National Bridge Inventory: North Carolina



  • Of the 18,749 bridges in the state, 1,460, or 7.8 percent, are classified as structurally deficient. This means one of the key elements is in poor or worse condition.
  • This is down from 1,764 bridges classified as structurally deficient in 2016.
  • The deck area of structurally deficient bridges accounts for 6.6 percent of total deck area on all structures.
  • 37 of the structurally deficient bridges are on the Interstate Highway System. A total of 90.3 percent of the structurally deficient bridges are not on the National Highway System, which includes the Interstate and other key roads linking major airports, ports, rail and truck terminals.
  • 2,551 bridges are posted for load, which may restrict the size and weight of vehicles crossing the structure.
  • The state has identified needed repairs on 5,680 bridges at an estimated cost of $3.7 billion.
  • This compares to 1,931 bridges that needed work in 2016.

County Year Built Daily Crossings Type of Bridge Location
Wake 1982 118,000 Urban Interstate I40 over Walnut Creek
Wake 1986 115,000 Urban Interstate I40 over Big Branch Creek
Mecklenburg 1971 110,000 Urban Interstate I277 & NC16 over US29/Nc49 (Graham St.)
Mecklenburg 1967 86,000 Urban Interstate I277 & NC16 over Brevard Street
Mecklenburg 1967 86,000 Urban Interstate I277 & NC16 over North College Street
Wake 1960 86,000 Urban Interstate I-440 over Sr37 & Southern RR
Forsyth 1964 74,000 Urban freeway/expressway US52 over 28th Street
Forsyth 1964 74,000 Urban freeway/expressway US52 over 25th Street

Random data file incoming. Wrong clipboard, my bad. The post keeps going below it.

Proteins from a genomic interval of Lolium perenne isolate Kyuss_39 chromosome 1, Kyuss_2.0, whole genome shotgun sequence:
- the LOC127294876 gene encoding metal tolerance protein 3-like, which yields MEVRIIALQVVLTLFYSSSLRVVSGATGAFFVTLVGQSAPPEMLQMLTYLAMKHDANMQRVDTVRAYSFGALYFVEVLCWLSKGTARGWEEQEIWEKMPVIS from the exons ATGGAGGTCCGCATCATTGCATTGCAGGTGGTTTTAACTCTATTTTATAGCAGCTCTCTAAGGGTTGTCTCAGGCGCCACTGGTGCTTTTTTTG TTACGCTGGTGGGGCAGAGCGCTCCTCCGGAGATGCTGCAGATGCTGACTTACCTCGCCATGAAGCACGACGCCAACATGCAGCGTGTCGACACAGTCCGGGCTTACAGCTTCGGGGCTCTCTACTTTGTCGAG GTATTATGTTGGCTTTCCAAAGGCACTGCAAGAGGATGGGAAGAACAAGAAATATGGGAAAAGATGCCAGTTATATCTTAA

Forsyth 1958 73,000 Urban freeway/expressway I40 Bus over Brushy Fork Creek
Gaston 1962 70,000 Rural Interstate I85 over Abernathy Creek
Wake 1961 69,000 Urban other principal arterial US1, US401 over Marsh Creek
Forsyth 1960 55,000 Urban freeway/expressway US421 over Little Creek
Durham 1960 55,000 Urban Interstate I85,US15 over Goose Creek
Forsyth 1959 53,500 Urban freeway/expressway Nc67 over I40 Bus
Buncombe 1968 51,000 Urban other principal arterial US19,23 over I-240,Off Ramps
Wake 1946 51,000 Urban other principal arterial US1 over Perry Creek
Forsyth 1953 48,000 Urban freeway/expressway I40 Bus over Salem Creek
New Hanover 1985 48,000 Rural arterial I40,US117,Nc132 over Smith Creek
Harnett 1965 45,000 Urban Interstate I95 over Stoney Run
Iredell 1973 37,000 Rural Interstate I77 over Fifth Creek
Wake 1959 36,000 Urban minor arterial SR1010 Center St. over US1
Buncombe 1963 36,000 Urban Interstate I-26 WBL over Sr3495
Cumberland 1940 35,000 Urban minor arterial SR1414 over Branson Creek
Durham 1956 34,000 Urban freeway/expressway US15/US501NBL over SR1308
Guilford 1981 34,000 Urban Interstate I85 SBL over Richland Creek
Type of Bridge Number of Bridges Area of All Bridges
(sq. meters)
Daily Crossings on All Bridges Number of Structurally Deficient Bridges Area of Structurally Deficient Bridges
(sq. meters)
Daily Crossings on Structurally Deficient Bridges
Rural Interstate 337 300,672 6,820,425 13 12,615 343,500
Rural arterial 931 1,090,505 8,507,056 30 63,581 342,100
Rural minor arterial 697 495,554 3,899,656 49 117,734 256,950
Rural major collector 1,771 940,723 4,891,652 139 117,575 384,421
Rural minor collector 1,406 470,941 1,971,464 127 30,652 130,070
Rural local road 7,103 1,456,388 3,810,850 731 101,378 298,190
Urban Interstate 949 1,461,133 36,487,046 24 21,944 1,128,750
Urban freeway/expressway 703 1,101,726 15,361,667 33 26,085 933,750
Urban other principal arterial 894 961,928 16,007,354 46 43,209 852,000
Urban minor arterial 1,066 968,628 12,777,968 55 79,320 630,380
Urban collector 1,047 615,923 6,213,237 69 33,667 382,610
Urban local road 1,845 648,641 5,709,296 144 37,725 363,693
Total 18,749 10,512,761 122,457,671 1,460 685,485 6,046,414
Type of Work Number of Bridges Cost to Repair
(in millions)
Daily Crossings Area of Bridges